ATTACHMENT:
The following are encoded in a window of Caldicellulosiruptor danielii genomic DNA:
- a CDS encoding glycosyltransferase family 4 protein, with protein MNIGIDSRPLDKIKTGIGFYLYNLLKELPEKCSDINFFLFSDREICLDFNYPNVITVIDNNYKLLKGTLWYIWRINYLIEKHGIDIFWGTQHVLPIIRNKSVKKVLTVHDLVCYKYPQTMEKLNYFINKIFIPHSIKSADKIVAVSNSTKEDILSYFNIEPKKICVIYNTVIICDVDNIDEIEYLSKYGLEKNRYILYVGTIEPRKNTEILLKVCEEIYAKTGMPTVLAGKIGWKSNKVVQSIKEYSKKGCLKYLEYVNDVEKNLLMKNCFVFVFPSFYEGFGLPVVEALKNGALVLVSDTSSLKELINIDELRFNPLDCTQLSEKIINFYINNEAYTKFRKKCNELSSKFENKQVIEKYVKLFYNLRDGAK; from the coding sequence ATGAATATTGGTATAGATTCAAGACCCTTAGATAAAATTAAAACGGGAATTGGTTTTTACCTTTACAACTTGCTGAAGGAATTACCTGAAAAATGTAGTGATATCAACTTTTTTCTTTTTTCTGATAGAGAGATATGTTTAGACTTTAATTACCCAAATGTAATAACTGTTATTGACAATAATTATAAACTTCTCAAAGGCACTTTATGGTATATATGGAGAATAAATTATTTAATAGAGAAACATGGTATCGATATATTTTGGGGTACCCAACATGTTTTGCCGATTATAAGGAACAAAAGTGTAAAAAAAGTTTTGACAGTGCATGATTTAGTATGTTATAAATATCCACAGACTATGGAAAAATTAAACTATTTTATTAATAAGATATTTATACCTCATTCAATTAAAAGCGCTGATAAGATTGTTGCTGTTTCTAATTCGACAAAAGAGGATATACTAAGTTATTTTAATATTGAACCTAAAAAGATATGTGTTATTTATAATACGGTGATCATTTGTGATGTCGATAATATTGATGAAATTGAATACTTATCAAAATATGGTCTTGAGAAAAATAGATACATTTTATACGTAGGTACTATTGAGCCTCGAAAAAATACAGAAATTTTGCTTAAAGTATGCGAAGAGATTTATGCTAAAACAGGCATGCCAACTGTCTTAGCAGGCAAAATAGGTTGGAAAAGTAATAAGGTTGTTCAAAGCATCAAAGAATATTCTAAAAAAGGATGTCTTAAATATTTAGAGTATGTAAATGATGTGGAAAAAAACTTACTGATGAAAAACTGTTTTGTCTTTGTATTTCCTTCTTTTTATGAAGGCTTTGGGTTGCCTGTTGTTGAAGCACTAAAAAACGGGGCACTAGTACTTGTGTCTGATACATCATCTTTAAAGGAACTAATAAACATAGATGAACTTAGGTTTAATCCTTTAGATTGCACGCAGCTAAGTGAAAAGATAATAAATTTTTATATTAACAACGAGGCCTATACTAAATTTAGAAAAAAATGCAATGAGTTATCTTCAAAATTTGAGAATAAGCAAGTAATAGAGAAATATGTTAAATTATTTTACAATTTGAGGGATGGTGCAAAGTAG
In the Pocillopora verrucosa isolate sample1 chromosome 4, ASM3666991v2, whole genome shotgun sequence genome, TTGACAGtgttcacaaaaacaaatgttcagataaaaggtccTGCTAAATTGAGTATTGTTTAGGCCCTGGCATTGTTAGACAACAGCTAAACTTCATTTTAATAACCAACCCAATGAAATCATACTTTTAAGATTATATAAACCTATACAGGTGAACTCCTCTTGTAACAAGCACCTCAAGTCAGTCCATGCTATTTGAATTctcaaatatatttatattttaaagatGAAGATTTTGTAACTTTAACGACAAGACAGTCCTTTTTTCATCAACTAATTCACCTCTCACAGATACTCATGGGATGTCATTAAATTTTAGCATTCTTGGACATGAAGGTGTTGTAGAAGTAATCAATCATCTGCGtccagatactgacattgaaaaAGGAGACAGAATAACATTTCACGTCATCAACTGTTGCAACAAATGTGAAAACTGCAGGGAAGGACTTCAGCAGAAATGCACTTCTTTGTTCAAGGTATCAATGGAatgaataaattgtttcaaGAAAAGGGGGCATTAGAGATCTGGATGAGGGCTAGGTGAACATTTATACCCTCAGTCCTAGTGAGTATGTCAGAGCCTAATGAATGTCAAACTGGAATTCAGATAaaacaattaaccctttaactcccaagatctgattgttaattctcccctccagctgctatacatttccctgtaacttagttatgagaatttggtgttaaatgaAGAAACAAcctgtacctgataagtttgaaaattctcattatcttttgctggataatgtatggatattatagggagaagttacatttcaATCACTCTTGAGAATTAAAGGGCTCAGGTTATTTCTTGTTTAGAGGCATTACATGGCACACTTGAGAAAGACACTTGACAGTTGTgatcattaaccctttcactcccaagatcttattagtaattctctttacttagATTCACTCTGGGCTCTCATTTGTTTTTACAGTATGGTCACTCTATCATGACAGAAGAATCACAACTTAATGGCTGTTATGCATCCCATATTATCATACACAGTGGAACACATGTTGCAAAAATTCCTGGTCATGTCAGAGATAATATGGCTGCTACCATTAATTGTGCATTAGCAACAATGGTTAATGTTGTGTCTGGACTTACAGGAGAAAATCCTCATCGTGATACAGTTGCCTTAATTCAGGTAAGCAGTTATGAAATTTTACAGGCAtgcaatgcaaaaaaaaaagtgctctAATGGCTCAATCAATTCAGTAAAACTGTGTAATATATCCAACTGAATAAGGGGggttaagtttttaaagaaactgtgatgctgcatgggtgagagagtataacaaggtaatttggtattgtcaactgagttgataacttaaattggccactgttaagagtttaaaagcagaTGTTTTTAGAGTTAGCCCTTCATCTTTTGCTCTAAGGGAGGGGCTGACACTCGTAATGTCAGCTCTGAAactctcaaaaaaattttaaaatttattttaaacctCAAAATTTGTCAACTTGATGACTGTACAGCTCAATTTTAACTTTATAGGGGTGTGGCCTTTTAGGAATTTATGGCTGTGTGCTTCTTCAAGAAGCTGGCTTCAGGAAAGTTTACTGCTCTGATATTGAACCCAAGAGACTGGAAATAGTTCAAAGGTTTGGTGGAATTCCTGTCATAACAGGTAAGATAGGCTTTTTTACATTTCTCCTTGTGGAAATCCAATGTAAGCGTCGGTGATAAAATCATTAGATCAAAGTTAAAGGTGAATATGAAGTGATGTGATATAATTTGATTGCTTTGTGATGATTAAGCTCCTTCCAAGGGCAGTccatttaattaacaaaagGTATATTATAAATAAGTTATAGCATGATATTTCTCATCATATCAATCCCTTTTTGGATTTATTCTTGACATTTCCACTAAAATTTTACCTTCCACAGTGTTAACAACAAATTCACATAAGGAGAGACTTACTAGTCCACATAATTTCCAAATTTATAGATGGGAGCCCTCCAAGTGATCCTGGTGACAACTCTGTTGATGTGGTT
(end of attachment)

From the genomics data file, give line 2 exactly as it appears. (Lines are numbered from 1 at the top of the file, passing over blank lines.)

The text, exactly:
- a CDS encoding glycosyltransferase family 4 protein, with protein MNIGIDSRPLDKIKTGIGFYLYNLLKELPEKCSDINFFLFSDREICLDFNYPNVITVIDNNYKLLKGTLWYIWRINYLIEKHGIDIFWGTQHVLPIIRNKSVKKVLTVHDLVCYKYPQTMEKLNYFINKIFIPHSIKSADKIVAVSNSTKEDILSYFNIEPKKICVIYNTVIICDVDNIDEIEYLSKYGLEKNRYILYVGTIEPRKNTEILLKVCEEIYAKTGMPTVLAGKIGWKSNKVVQSIKEYSKKGCLKYLEYVNDVEKNLLMKNCFVFVFPSFYEGFGLPVVEALKNGALVLVSDTSSLKELINIDELRFNPLDCTQLSEKIINFYINNEAYTKFRKKCNELSSKFENKQVIEKYVKLFYNLRDGAK; from the coding sequence ATGAATATTGGTATAGATTCAAGACCCTTAGATAAAATTAAAACGGGAATTGGTTTTTACCTTTACAACTTGCTGAAGGAATTACCTGAAAAATGTAGTGATATCAACTTTTTTCTTTTTTCTGATAGAGAGATATGTTTAGACTTTAATTACCCAAATGTAATAACTGTTATTGACAATAATTATAAACTTCTCAAAGGCACTTTATGGTATATATGGAGAATAAATTATTTAATAGAGAAACATGGTATCGATATATTTTGGGGTACCCAACATGTTTTGCCGATTATAAGGAACAAAAGTGTAAAAAAAGTTTTGACAGTGCATGATTTAGTATGTTATAAATATCCACAGACTATGGAAAAATTAAACTATTTTATTAATAAGATATTTATACCTCATTCAATTAAAAGCGCTGATAAGATTGTTGCTGTTTCTAATTCGACAAAAGAGGATATACTAAGTTATTTTAATATTGAACCTAAAAAGATATGTGTTATTTATAATACGGTGATCATTTGTGATGTCGATAATATTGATGAAATTGAATACTTATCAAAATATGGTCTTGAGAAAAATAGATACATTTTATACGTAGGTACTATTGAGCCTCGAAAAAATACAGAAATTTTGCTTAAAGTATGCGAAGAGATTTATGCTAAAACAGGCATGCCAACTGTCTTAGCAGGCAAAATAGGTTGGAAAAGTAATAAGGTTGTTCAAAGCATCAAAGAATATTCTAAAAAAGGATGTCTTAAATATTTAGAGTATGTAAATGATGTGGAAAAAAACTTACTGATGAAAAACTGTTTTGTCTTTGTATTTCCTTCTTTTTATGAAGGCTTTGGGTTGCCTGTTGTTGAAGCACTAAAAAACGGGGCACTAGTACTTGTGTCTGATACATCATCTTTAAAGGAACTAATAAACATAGATGAACTTAGGTTTAATCCTTTAGATTGCACGCAGCTAAGTGAAAAGATAATAAATTTTTATATTAACAACGAGGCCTATACTAAATTTAGAAAAAAATGCAATGAGTTATCTTCAAAATTTGAGAATAAGCAAGTAATAGAGAAATATGTTAAATTATTTTACAATTTGAGGGATGGTGCAAAGTAG